Copyright © 2020, Sheppard Mullin Richter & Hampton LLP.


About this Author

Liisa Thomas, Sheppard Mullin Law Firm, Chicago, Cybersecurity Law Attorney

Liisa Thomas, a partner based in the firm’s Chicago and London offices, is Co-Chair of the Privacy and Cybersecurity Practice. Her clients rely on her ability to create clarity in a sea of confusing legal requirements and describe her as “extremely responsive, while providing thoughtful legal analysis combined with real world practical advice.” Liisa is the author of the definitive treatise on data breach, Thomas on Data Breach: A Practical Guide to Handling Worldwide Data Breach Notification, which has been described as “a no-nonsense roadmap for in-house and...


Craig Cardon serves as Co-chair of Sheppard Mullin’s Privacy & Data Security Group and as the International Liaison for the firm’s China offices. Craig is a partner in the Entertainment, Technology and Advertising and the Intellectual Property Groups in Sheppard Mullin's San Francisco and Century City offices.

Areas of Practice

Craig enjoys a broad advertising, privacy and ecommerce focused practice. He primarily represents brands, retailers, ad agencies, ad networks and other business involved in advertising, marketing and the data associated with it.  

Brian D. Anderson, Intellectual Property, Attorney, Sheppard Mullin, Law firm

Brian D. Anderson is an associate in the Intellectual Property Practice Group in Sheppard Mullin's San Francisco and Palo Alto offices. He is a member of the Entertainment, Media, and Technology Industry Team.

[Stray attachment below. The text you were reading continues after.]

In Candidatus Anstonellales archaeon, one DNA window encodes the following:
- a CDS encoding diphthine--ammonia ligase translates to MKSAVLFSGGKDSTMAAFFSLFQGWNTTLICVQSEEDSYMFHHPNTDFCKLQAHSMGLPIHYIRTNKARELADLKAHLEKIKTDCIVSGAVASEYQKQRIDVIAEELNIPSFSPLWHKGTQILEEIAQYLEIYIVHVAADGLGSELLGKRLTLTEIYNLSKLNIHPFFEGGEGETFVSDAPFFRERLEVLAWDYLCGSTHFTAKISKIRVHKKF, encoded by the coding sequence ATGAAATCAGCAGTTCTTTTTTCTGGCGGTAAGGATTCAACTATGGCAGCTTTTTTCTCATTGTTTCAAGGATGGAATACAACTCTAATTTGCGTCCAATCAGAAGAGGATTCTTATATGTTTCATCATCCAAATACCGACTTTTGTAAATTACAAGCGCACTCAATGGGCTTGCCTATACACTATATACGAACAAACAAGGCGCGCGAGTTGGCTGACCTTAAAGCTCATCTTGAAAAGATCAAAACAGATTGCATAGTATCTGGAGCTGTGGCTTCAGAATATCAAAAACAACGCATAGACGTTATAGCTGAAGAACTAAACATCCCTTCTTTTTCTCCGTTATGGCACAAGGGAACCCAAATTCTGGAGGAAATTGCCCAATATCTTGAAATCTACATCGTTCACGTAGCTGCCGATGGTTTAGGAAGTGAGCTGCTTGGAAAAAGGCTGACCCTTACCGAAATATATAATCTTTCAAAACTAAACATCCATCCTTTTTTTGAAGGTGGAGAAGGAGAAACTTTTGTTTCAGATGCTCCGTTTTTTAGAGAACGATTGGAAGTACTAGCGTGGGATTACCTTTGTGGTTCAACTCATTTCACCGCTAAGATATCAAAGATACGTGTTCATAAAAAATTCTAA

Areas of Practice

Brian enjoys a broad intellectual property and commercial transactions, corporate, advertising and privacy and data security practice.

He focuses his practice on structuring and negotiating intellectual property and technology deals, such as...

Rachel Hudson, Lawyer, Sheppard Mullin, Intellectual Property Practice Group

Rachel Tarko Hudson is an associate in the Intellectual Property Practice Group in the firm's San Francisco office.

Areas of Practice

Rachel advises clients in the retail, technology, media, and other industries in online and mobile e-commerce transactions and vendor agreements, intellectual property licensing, commercial and development agreements, and other transactional matters. She assists clients in complying with domestic and international privacy laws, clearing advertising campaigns, conducting contests and sweepstakes promotional initiatives, and...

Shanna Pearce, Sheppard Mullin, San Diego, litigation, class action, intellectual property, IP, copyrights, false advertising, commercial litigation, lanham act, unfair competition

Ms. Pearce represents businesses in the areas of intellectual property and commercial litigation, from trademark and copyright matters to consumer class actions. She has represented Fortune 500 companies in complex actions involving allegations of copyright violation, breach of contract, fraud, and unfair business practices. She has also defended retailers and financial institutions in class actions alleging violations of statute and federal laws relating to false advertising, unfair competition, pricing practices, and lending disclosures. Ms. Pearce’s litigation...